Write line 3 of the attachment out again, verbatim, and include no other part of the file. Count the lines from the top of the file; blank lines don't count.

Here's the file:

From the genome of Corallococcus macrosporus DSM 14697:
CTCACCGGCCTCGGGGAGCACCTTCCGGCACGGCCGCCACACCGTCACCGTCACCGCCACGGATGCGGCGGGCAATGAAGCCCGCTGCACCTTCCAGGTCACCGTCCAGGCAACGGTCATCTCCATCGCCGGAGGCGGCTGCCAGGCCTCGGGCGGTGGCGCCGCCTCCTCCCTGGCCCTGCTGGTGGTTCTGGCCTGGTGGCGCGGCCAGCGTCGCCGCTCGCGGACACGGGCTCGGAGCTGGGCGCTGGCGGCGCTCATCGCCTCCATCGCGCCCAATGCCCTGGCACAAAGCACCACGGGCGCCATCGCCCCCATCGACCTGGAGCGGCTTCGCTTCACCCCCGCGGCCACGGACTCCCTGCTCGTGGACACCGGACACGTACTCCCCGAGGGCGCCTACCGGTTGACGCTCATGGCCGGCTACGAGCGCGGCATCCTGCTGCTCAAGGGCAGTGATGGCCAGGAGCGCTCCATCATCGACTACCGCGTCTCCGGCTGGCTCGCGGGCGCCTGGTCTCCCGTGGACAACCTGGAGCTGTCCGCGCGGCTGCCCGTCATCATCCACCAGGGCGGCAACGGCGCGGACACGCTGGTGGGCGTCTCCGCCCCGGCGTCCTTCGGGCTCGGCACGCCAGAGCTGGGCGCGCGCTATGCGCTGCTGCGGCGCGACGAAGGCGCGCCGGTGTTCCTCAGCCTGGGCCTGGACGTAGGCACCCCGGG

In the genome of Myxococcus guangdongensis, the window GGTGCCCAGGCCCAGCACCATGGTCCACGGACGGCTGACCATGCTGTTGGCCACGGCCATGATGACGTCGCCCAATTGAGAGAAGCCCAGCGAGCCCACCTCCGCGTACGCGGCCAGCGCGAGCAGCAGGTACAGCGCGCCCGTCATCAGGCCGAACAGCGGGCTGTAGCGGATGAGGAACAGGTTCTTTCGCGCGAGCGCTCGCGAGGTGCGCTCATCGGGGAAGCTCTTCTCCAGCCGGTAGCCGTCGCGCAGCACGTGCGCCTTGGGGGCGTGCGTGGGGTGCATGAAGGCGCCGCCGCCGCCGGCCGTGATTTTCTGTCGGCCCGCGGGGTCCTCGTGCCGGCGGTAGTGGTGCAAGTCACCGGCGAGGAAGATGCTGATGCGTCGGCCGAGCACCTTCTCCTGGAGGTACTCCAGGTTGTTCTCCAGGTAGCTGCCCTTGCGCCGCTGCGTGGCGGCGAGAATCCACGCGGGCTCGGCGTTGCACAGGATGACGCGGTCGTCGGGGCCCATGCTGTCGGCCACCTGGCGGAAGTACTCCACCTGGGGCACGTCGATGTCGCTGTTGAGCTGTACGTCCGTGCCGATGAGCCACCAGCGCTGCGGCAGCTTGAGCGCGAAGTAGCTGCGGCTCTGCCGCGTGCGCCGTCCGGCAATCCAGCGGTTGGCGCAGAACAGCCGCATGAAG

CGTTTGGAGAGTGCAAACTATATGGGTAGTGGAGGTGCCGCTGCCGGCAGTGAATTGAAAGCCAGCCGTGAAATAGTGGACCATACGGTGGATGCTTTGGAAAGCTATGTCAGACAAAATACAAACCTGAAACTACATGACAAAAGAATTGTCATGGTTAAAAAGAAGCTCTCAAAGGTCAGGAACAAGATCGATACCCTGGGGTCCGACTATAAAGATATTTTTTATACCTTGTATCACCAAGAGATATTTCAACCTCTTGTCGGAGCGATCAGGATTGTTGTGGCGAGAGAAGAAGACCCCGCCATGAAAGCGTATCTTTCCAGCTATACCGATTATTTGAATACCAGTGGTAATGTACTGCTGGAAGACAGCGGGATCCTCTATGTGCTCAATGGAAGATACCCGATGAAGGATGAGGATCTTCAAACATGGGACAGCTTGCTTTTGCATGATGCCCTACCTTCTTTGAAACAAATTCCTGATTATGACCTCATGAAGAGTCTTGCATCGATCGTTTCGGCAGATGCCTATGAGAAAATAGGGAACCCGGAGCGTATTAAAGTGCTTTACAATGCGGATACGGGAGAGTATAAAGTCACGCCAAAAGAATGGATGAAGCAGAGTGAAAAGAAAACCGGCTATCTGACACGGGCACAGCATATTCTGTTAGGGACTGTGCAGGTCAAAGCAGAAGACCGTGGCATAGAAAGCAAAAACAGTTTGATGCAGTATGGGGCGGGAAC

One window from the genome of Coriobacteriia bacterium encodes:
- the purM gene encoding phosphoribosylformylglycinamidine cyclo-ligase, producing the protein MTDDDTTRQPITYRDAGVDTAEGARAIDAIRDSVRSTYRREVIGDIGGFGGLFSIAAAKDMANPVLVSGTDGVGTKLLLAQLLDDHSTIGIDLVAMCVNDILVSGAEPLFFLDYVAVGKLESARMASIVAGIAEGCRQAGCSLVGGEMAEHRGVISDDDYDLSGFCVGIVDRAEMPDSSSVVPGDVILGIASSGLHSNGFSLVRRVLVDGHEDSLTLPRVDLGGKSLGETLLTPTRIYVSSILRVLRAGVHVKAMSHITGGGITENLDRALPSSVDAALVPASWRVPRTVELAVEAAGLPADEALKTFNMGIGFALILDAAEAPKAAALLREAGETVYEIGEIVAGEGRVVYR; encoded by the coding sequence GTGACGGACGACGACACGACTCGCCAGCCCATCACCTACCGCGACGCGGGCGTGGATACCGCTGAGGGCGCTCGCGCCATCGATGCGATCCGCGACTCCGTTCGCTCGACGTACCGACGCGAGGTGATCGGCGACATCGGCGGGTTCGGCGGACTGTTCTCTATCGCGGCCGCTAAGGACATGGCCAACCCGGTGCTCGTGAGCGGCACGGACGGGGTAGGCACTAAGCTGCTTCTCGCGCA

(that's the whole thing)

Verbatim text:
In the genome of Myxococcus guangdongensis, the window GGTGCCCAGGCCCAGCACCATGGTCCACGGACGGCTGACCATGCTGTTGGCCACGGCCATGATGACGTCGCCCAATTGAGAGAAGCCCAGCGAGCCCACCTCCGCGTACGCGGCCAGCGCGAGCAGCAGGTACAGCGCGCCCGTCATCAGGCCGAACAGCGGGCTGTAGCGGATGAGGAACAGGTTCTTTCGCGCGAGCGCTCGCGAGGTGCGCTCATCGGGGAAGCTCTTCTCCAGCCGGTAGCCGTCGCGCAGCACGTGCGCCTTGGGGGCGTGCGTGGGGTGCATGAAGGCGCCGCCGCCGCCGGCCGTGATTTTCTGTCGGCCCGCGGGGTCCTCGTGCCGGCGGTAGTGGTGCAAGTCACCGGCGAGGAAGATGCTGATGCGTCGGCCGAGCACCTTCTCCTGGAGGTACTCCAGGTTGTTCTCCAGGTAGCTGCCCTTGCGCCGCTGCGTGGCGGCGAGAATCCACGCGGGCTCGGCGTTGCACAGGATGACGCGGTCGTCGGGGCCCATGCTGTCGGCCACCTGGCGGAAGTACTCCACCTGGGGCACGTCGATGTCGCTGTTGAGCTGTACGTCCGTGCCGATGAGCCACCAGCGCTGCGGCAGCTTGAGCGCGAAGTAGCTGCGGCTCTGCCGCGTGCGCCGTCCGGCAATCCAGCGGTTGGCGCAGAACAGCCGCATGAAG